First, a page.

‘People are fascinated with anti-heroes’

Arwa Janjali
Sunday, 15 October 2017

After the stupendous success of its original US crime drama Narcos, Netflix is working on yet another crime series for India

As Netflix is set to release its first Indian production, Sacred Games, Anupama Chopra talks to Erik Barmack (Vice President, International Originals at Netflix) about Netflix’s constant preference of villains over heroes, its association with India and its first big tryst with Bollywood.
Starring Saif Ali Khan, Nawazuddin Siddiqui and Radhika Apte, Sacred Games is based on Vikram Chandra’s novel by the same name. The series follows the corrupt trail of Mumbai’s underworld and is directed by Anurag Kashyap and Vikramaditya Motwane. Excerpts from the conversation that took place at the ongoing 19th Jio MAMI Mumbai Film Festival with Star.

After a terrific innings with Narcos, your first Indian production is also a crime drama. Will Sacred Games be the next big Narcos? And why the focus on stories with bad guys?
Sacred Games is a lot like Narcos. There is something about the filmmakers and the actors that has made Narcos such a great show. And we are looking forward to the same success with Sacred Games. We are very excited to collaborate with Anurag and Vikram. It’s interesting to have the two directors follow different time periods and storylines with this series. As for the bad guys, I think people are fascinated with anti-heroes. And that wasn’t explored on traditional television. We believe in telling stories that haven’t been told and watched on television.
 
Was it difficult to get Saif Ali Khan on board for Sacred Games?
Saif is intrinsically motivated to do challenging stuff. So when he read the script, he was very enthusiastic.

What kind of stories you are looking at for India?
Since our launch, our catalogue has doubled. We are confident of producing at least four to five series in the next six months. So we are looking forward to doing more work in India. It would be interesting to do a sci-fi show in Mumbai. Also, a complicated crime series and a women-oriented show in the workplace would be great perhaps.
 
The general perception is that there is a lack of writers in the country. Has it been easy for you to find writers in India?
The notion that there are no writers is not true. Look at The Lunchbox. It’s one of the best independent films I have watched in the last six years. The need of the hour is to cultivate an environment where we can tell complicated stories. It’s not that potential doesn’t exist but it takes time for the structure to surface. Also, it’s important to have an understanding of the local market. We are in it for the long haul and we are willing to wait it out.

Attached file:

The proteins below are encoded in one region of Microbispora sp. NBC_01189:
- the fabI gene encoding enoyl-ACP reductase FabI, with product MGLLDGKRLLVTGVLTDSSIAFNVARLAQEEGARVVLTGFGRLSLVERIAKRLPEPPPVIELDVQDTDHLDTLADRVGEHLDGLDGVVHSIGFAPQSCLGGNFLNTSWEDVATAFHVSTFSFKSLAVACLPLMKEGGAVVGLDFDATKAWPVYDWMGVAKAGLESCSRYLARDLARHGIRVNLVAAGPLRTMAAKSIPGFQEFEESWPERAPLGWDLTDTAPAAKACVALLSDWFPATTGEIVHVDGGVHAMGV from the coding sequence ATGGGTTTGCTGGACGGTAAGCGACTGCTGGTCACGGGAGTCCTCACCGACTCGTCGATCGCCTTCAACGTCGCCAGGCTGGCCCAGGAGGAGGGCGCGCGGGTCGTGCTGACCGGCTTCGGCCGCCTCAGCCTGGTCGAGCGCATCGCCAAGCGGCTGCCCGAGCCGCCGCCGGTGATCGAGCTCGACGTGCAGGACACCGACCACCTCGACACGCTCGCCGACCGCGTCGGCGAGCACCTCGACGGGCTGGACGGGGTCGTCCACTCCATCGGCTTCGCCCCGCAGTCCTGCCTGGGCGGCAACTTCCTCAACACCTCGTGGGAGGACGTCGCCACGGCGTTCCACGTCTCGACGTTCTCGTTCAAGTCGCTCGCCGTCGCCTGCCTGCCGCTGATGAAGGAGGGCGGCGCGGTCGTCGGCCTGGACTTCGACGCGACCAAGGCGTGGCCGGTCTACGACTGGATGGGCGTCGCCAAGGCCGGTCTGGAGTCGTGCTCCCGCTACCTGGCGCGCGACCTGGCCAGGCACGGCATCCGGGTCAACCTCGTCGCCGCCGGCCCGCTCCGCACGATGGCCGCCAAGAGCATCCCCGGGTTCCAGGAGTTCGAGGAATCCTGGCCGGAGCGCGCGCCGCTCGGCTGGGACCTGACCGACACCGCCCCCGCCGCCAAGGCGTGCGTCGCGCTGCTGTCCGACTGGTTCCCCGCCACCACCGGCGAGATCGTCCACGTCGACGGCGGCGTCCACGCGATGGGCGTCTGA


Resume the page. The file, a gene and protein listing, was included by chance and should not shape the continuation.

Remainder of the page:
There has also been a lot of flak against Netflix. At Cannes there was such angst among several directors with respect to Netflix. Simply because there is no theatrical cinema. What has the company thought about that?
When we think about the film industry, we think about it from the perspective of consumer choice. We respect the fact that films are super important and festivals like this are super important but our choices are driven by the perspective that we want to give consumers the opportunity to experience films or series on devices, in whatever language they want and whatever time they want to watch. So it’s really consumer choice over anything else.

Also, the distinction between films and series is kind of converging. And the number of independent filmmakers Netflix has supported, I think it’s a great time to be a filmmaker and have a global footprint for distribution.

What do you like watching?
I like things that surprise us. I like Narcos, like everybody else. I think what we have seen in TV that’s similar to my taste is the genre stuff which we always thought was small but it isn’t. So sci-fi, things like Stranger Things, Supernatural...it’s so much fun!

How do you gauge success with respect to content?
What we think resonates best is authentic storytelling. We first see if the story is going to work for a specific place and then will it travel the world. We also look for cultural moments and moments of joy in a particular show.  As opposed to traditional TV, we are not obsessed with numbers and TRPs. It’s not a good artistic process.

 

Related News